Nonvisual Manifestations of Magic

A long time ago, I asked a question: why do we always see magic? The answer I originally worked with was that it was easier, since people are visual; I know the English language has more sight-words than sound-words or taste-words or scent-words. But sometimes, it makes sense to make someone’s arcane senses pan to a different sense, and then you need to figure out what they’re coming across as. How does one go about doing that?

First step: choose a sense to appeal to. Hearing is easiest, but there are plenty of other senses to do it with; I’m currently running for a character whose magic sense is tactile, and I’m looking forward to playing one who senses by taste. This might be based on the character’s dominant sense, if the character is nonhuman; it might be something vaguely thematic in another sense: all that matters is that it can be justified, one way or another. Whatever that sense is, I strongly suggest picking one and sticking to it.

Second: Are there subdivisions within the magic itself that you can take advantage of? If so, you can divide types of magic into general classes of sound/scent/what-have-you. The first time I tried this, for instance, I was working off of an ability of someone else’s design, and I divided magic by power-source into general classes of musical instruments (brass, untuned percussion, mallet percussion, pipe organ, voice/birdsong, one group ended up being further subdivided into five flavors of woodwind…) Power source isn’t the only option, though; it might be divided by classical element, by overall variety of effect, by the intent of the spellcaster, whatever suits your fancy and makes metaphysical sense. What this does is give you further parameters, narrowing down what exactly to do for each individual effect. I don’t know about you, but I do a whole lot better when I can use constraints as a springboard.

Now think about what the magical effect itself does, and what aspect of the type of sense you’re using might apply to that. If you’re using an auditory flavor of magic sense, for instance, a sleep spell might sound like a lullaby and a combat enhancer like a march. On the other hand, if you’re going tactile, a sleep spell might feel like being tucked in under a fuzzy blanket, and a combat enhancer might feel like a papercut or the outer edges of an explosion. Thematic parallelism makes an excellent stepping off point.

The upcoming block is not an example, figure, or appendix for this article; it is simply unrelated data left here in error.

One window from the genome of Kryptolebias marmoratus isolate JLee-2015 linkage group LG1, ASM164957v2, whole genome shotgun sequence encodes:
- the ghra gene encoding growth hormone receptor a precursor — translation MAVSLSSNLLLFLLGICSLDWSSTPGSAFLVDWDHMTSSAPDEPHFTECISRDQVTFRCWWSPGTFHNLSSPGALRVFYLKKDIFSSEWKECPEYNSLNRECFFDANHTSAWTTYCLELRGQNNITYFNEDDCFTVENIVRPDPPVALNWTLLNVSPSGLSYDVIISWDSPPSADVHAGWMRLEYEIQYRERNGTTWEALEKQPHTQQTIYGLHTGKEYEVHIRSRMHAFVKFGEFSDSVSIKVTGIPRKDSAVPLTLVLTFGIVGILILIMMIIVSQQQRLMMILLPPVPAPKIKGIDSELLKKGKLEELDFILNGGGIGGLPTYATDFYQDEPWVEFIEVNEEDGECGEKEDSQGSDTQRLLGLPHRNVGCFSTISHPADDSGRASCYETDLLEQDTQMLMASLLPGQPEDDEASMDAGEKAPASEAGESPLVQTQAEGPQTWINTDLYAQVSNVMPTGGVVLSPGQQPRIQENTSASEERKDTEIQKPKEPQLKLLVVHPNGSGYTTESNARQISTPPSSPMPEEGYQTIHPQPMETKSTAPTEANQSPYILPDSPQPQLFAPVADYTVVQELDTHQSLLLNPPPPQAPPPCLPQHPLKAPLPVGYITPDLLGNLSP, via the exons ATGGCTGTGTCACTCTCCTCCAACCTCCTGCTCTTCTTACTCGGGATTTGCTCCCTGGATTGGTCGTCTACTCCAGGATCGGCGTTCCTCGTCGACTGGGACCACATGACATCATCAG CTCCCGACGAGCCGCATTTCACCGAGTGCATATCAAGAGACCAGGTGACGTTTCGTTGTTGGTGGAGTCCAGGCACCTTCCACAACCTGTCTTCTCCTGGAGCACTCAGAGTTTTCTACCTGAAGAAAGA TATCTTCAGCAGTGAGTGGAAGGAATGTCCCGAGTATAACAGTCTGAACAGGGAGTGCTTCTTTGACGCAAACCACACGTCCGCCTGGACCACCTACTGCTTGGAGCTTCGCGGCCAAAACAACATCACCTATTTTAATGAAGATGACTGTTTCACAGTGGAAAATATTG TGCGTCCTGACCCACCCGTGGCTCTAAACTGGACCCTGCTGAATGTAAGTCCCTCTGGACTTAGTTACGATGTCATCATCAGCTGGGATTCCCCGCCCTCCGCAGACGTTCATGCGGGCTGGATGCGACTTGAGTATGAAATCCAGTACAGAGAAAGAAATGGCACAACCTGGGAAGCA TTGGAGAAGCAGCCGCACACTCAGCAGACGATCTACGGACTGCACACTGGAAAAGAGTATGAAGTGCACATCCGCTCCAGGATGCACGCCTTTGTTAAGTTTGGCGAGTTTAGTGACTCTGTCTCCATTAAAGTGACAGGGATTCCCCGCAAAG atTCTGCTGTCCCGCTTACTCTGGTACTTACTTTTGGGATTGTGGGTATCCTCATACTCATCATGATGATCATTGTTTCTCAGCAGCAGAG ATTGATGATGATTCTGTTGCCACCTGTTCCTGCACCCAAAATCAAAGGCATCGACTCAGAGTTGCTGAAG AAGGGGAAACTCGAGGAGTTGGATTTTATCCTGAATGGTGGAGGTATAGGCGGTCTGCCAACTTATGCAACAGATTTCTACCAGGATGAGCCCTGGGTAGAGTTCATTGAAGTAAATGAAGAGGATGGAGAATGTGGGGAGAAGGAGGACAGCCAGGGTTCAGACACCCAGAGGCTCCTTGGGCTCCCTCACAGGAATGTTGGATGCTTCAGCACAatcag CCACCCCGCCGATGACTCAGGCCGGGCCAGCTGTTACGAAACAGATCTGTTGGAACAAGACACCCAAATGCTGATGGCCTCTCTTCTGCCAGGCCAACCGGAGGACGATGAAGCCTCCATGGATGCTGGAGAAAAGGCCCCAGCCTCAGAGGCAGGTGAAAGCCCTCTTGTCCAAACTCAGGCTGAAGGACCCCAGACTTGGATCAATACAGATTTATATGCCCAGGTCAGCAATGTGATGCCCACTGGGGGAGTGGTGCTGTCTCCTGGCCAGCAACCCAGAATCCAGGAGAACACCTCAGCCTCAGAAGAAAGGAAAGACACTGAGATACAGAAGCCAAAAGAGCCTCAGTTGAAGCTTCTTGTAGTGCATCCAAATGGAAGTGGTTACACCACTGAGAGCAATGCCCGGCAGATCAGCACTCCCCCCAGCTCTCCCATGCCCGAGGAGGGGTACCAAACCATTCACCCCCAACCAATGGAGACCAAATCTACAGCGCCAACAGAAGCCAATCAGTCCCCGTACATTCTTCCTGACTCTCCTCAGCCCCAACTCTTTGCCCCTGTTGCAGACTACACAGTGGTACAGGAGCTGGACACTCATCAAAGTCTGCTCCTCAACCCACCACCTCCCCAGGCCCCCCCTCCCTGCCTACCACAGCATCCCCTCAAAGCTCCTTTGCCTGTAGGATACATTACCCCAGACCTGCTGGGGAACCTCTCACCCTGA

Last, figure out how to slide this into your description of what’s going on. How relevant is it? Is the character in question actually using the ability? How important is it to be precise; how interested in the readout is the audience? That’s all going to have an impact.

The fun thing about senses like this is that, when they’re used well, they can give the world a unique immersive quality that more mundane descriptions won’t necessarily provide—or at least, appeal to people’s curiosity.

3 comments

  1. Ronnie says:

    I had never given this any thought before. Thank you for the brilliant ideas!

  2. Michael says:

    I love the way it works in the game, but it does depend on having something like Essence that is there to be sensed. In my story, magic isn’t a thing in itself but is about manipulation of already existing things, so there is nothing that can be sensed except for what is being manipulated. (Of course, I try to make sure I involve all the relevant senses for that….)

    However, it might get more interesting if I continue the series, as I do have one character with a sort of “spiritual” sense that might work a bit like this. She hasn’t been a point-of-view character yet but I may use her as one in the future… I’d certainly like to. We’ll have to see.

  3. Ravyn says:

    Ronnie: Thanks!

    Michael: Yeah, it does require magic as a force in and of himself. I’ve a certain bias towards those sorts of magic systems, since it provides something that’s a bit farther beyond the audience’s view of the world, and that provides plenty of chance for awe and wonder and mystery and all those similar concepts.

    So what people see in your world is just the block floating or what have you?

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